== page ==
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One 24-year-old patient was brought to the experts from the jungle in status epilepticus. “His family members had to walk for one hour and then travel by canoe for two hours to reach a car that would take them to the hospital,” said Dr. Espinosa. “The patient had five convulsive seizures without regaining consciousness and was unresponsive upon arrival. We performed a stat EEG and prescribed the appropriate medication, and the next day the patient woke up with no neurological deficits. This patient had been seizing daily since childhood.”

Dr. Espinosa plans to conduct two neurologic care missions per year — the next two are scheduled for December and next March. “In the meantime,” he said, “we have a telemedicine program that offers immediate neurological consultation to our patients in Tena, which will also help ensure follow-up for newly diagnosed patients and maintain the continuity of care. We teamed with Hospital José Maria Velasco Ibarra, which is run by the Ministry of Health in Ecuador, and they provide free medications to our patients.”

The US volunteers worked closely with the local hospital to begin an ongoing consultation service for these patients, said Dr. Espinosa.“We believe that this collaboration will lay the groundwork for the sustainability of neurological care in the region.”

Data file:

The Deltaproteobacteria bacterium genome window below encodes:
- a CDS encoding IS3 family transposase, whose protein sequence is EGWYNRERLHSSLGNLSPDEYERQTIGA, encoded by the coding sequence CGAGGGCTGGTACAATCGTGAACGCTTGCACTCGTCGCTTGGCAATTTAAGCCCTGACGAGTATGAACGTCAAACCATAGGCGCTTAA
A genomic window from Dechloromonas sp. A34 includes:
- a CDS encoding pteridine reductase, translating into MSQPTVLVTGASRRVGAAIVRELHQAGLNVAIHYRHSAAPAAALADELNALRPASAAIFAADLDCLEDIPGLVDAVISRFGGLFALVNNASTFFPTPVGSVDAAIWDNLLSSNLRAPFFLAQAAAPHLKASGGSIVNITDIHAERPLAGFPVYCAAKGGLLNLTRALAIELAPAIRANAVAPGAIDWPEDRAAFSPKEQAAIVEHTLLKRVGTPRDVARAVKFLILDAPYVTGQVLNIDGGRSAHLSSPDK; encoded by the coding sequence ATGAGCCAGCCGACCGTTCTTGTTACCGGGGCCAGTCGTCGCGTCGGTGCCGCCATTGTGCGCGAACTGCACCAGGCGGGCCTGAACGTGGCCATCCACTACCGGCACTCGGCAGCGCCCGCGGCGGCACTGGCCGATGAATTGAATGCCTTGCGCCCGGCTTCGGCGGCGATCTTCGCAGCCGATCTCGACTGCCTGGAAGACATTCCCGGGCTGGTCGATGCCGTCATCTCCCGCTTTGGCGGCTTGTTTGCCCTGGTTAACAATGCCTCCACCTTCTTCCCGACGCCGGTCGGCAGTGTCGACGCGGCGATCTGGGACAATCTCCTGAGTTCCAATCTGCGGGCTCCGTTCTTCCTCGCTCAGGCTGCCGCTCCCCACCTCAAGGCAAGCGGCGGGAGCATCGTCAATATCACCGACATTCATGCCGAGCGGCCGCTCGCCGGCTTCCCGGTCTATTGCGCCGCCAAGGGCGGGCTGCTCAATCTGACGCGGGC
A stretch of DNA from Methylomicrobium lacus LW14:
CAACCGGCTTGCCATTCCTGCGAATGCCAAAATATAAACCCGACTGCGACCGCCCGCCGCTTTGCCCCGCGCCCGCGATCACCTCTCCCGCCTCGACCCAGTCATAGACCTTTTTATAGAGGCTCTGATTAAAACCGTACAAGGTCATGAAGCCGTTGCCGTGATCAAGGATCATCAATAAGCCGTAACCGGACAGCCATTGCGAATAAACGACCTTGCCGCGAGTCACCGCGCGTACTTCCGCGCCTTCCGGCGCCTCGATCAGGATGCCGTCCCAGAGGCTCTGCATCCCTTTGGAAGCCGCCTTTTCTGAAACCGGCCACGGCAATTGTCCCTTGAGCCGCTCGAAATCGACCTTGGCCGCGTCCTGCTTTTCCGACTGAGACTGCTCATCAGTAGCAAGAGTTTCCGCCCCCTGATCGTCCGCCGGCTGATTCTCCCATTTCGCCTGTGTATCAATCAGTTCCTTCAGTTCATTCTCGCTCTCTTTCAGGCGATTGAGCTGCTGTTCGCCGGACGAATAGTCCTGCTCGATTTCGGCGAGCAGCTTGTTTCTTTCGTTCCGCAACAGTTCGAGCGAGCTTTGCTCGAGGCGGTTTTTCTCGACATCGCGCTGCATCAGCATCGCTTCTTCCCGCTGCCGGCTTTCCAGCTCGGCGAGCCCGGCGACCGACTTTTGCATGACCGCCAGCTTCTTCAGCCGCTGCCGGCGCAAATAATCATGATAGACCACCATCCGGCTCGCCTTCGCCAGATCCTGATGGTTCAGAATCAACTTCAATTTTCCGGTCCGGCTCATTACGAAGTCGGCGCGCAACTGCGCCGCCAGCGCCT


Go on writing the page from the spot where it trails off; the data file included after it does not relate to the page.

Planning for the team visits in Ecuador, which would have been difficult a few years ago, was facilitated by Internet video conferencing and e-mail, Dr. Espinosa said.

Yet providing care from rural areas was challenging, because many patients traveled from remote areas and needed to be seen and sent away with their test results and medications before sunset in order to return home. “We also had to coordinate with other hospitals to perform special tests such as MRIs and CT scans as they were not available locally.”

Through the public workshops, the US experts encountered a general lack of public awareness about epilepsy and how to respond to a seizure. “Traumatic brain injury from motorcycle accidents was a frequent etiology in patients with epilepsy, as many patients do not use helmets for high risk activities,” Dr. Espinosa noted.

Misconceptions also abound — for example, that patients are faking their seizures or having attacks of hysteria, and that it is reasonable to beat them with a poison ivy-like plant called ortiga to stop the seizure. The indigenous people use ortiga as a punishment for naughty children and thieves.

Seizures are often thought to be contagious, as well. Children with epilepsy are not in school because of the fear and embarrassment of having a seizure during class, and teachers have no first aid training for seizures; there are also no school nurses).

Further education is so important, said Dr. Espinosa, particularly regarding how to respond to epilepsy and dangerous neurological symptoms that require immediate attention (such as meningitis, for example). Further education and intervention in pre- and peri-natal care could also reduce obstetric problems that can later lead to neurological disabilities, he added.

“It would be ideal to have a neurologist work and live in Tena or to make frequent trips to see patients in the region,” he said. For now, “neurologists can help by joining us in these clinical and educational activities, along with EEG technicians, neurology residents, medical students, and volunteers.”

For more information about the project and how you can help, visit www.cien-ecuador.org.

©2009 American Academy of Neurology